Baby's injuries signs of abuse - expert

Relates to:
Date: 2008-04-10
Source: ioL

By Botho Molosankwe

Another doctor has testified that the injuries sustained by Baby Tammy, and to which she later succumbed, were a classical case of child abuse.

Professor Gert Saayman, a forensic pathology lecturer at the University of Pretoria, testified at the Johannesburg magistrate's court on Wednesday that head injuries accompanied by multiple fractures were signs of abuse.

"There is an inescapable conclusion that you are dealing with something like child abuse," he said.

Saayman has written many articles on the subject, including Physical Abuse in Children (Non-Accidental Injury Syndrome), published in 2003.

At the time of her death, Tammy had bruises and fractures on her head, collarbone, elbow and ribs, a ruptured liver, internal bleeding and swelling on the brain.
Asked what could have triggered a person to batter a child, Saayman identified unwanted pregnancies and marital problems as some of the known causes. He said step parents or adoptive parents have been known to batter their children.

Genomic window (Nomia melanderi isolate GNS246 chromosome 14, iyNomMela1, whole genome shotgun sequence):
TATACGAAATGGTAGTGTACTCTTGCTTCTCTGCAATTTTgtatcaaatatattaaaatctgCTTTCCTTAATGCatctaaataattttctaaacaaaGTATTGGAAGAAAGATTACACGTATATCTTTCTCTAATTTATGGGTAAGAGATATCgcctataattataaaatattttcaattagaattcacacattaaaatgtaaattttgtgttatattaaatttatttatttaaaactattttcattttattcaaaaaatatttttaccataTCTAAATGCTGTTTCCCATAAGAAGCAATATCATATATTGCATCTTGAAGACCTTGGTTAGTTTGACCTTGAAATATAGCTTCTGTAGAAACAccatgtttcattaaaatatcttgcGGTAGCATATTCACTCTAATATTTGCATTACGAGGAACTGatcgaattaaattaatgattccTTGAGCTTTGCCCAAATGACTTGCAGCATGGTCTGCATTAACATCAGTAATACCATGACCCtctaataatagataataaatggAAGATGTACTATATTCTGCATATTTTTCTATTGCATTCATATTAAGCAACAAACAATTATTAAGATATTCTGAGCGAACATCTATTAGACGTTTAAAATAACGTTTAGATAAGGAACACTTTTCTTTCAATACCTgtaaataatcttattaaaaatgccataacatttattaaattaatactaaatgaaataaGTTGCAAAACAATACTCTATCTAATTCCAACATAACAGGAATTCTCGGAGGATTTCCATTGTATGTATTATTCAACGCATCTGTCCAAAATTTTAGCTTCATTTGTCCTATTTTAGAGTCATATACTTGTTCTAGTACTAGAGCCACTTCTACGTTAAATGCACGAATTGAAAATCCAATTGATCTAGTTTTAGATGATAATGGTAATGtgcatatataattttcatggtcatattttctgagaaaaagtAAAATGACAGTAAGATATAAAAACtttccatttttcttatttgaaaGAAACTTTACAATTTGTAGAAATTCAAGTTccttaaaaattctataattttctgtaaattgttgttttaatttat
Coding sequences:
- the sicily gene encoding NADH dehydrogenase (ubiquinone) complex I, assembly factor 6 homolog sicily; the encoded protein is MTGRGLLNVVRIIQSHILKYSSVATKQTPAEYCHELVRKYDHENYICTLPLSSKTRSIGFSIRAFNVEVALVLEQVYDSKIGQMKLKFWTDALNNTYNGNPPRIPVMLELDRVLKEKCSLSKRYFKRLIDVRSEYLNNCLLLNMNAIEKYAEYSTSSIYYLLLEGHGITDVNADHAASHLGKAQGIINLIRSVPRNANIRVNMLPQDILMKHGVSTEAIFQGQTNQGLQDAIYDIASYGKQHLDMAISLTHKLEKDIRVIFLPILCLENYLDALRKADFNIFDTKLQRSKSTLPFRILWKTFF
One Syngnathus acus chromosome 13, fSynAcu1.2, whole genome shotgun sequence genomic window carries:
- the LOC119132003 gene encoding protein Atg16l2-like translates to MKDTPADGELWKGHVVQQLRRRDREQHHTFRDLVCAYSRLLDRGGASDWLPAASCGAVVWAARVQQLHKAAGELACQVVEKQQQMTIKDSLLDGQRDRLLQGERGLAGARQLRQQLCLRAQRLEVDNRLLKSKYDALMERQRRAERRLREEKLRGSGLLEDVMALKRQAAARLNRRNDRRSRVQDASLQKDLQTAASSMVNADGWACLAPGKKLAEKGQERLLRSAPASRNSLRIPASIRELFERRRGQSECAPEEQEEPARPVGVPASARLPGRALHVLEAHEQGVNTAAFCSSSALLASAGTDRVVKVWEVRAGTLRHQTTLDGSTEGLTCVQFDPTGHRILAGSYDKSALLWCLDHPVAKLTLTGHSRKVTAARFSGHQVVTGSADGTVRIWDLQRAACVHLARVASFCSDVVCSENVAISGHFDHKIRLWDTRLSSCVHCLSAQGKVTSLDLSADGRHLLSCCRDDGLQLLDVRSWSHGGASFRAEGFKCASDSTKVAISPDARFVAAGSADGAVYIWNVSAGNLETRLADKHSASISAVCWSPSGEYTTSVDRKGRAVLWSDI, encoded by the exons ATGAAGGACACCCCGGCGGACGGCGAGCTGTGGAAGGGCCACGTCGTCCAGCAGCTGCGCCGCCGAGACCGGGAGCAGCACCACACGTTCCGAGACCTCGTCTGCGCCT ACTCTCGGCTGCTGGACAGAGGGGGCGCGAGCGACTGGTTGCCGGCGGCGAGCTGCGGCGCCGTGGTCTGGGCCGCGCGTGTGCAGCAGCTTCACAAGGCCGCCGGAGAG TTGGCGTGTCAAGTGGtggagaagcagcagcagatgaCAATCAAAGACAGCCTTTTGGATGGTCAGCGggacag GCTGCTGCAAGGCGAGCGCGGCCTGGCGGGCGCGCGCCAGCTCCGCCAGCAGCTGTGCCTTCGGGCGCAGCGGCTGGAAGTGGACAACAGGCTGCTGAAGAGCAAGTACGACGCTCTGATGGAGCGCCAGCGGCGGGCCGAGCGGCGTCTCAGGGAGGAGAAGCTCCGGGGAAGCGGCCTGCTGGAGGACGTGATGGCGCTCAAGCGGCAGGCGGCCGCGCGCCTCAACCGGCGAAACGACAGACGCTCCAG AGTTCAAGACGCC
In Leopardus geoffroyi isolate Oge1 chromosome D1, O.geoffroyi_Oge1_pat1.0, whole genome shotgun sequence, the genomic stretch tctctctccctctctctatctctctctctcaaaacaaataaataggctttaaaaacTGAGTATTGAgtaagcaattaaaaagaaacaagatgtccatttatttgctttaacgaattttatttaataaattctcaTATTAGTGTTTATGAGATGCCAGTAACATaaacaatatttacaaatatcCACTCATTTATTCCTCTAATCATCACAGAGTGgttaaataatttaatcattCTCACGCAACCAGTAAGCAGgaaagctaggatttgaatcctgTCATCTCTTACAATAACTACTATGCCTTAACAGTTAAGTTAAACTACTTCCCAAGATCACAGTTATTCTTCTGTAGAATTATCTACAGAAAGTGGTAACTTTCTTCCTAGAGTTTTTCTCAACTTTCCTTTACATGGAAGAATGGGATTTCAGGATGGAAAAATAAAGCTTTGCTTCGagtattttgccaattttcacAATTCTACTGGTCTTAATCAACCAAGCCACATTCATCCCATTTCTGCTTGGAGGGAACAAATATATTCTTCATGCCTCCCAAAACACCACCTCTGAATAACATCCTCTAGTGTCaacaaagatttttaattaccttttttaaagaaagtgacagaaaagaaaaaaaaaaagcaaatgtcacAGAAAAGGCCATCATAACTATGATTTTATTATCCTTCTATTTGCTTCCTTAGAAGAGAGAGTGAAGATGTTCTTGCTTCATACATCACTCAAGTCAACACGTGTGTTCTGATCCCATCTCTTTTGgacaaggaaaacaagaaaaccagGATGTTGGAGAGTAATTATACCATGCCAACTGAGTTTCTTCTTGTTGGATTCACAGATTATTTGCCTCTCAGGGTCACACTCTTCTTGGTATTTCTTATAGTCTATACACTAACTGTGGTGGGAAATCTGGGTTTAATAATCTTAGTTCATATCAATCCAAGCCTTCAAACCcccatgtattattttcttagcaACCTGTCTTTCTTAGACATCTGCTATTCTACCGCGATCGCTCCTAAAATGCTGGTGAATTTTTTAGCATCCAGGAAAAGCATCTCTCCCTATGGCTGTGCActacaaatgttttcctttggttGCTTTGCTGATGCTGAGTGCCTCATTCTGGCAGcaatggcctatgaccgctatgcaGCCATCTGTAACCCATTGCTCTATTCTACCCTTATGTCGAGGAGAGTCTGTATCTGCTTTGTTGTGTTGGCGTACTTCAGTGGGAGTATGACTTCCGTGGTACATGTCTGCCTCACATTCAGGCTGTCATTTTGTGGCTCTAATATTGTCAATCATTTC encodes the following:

Tammy's mother listened intently to the doctor's testimony.

Zaibunisha Herman and her husband Donovan adopted the child in 2004.

In her testimony on Monday, she told the court that she and Donovan had marital problems because of his infidelity.

After years of trying, Zaibunisha, who has a son from a previous relationship, battled to fall pregnant.

The couple adopted the then one-month-old Tammy in 2004.

Although Zaibunisha said Tammy was a healthy child, the toddler died of multiple injuries in January 2006.

Even though Zaibunisha was arrested and charged with the murder of her child, she pleaded not guilty.

Saayman said that because of the flexibility of children's ribs, it was not possible that Tammy could have fractured her ribs in a fall.

The case was postponed to June 19


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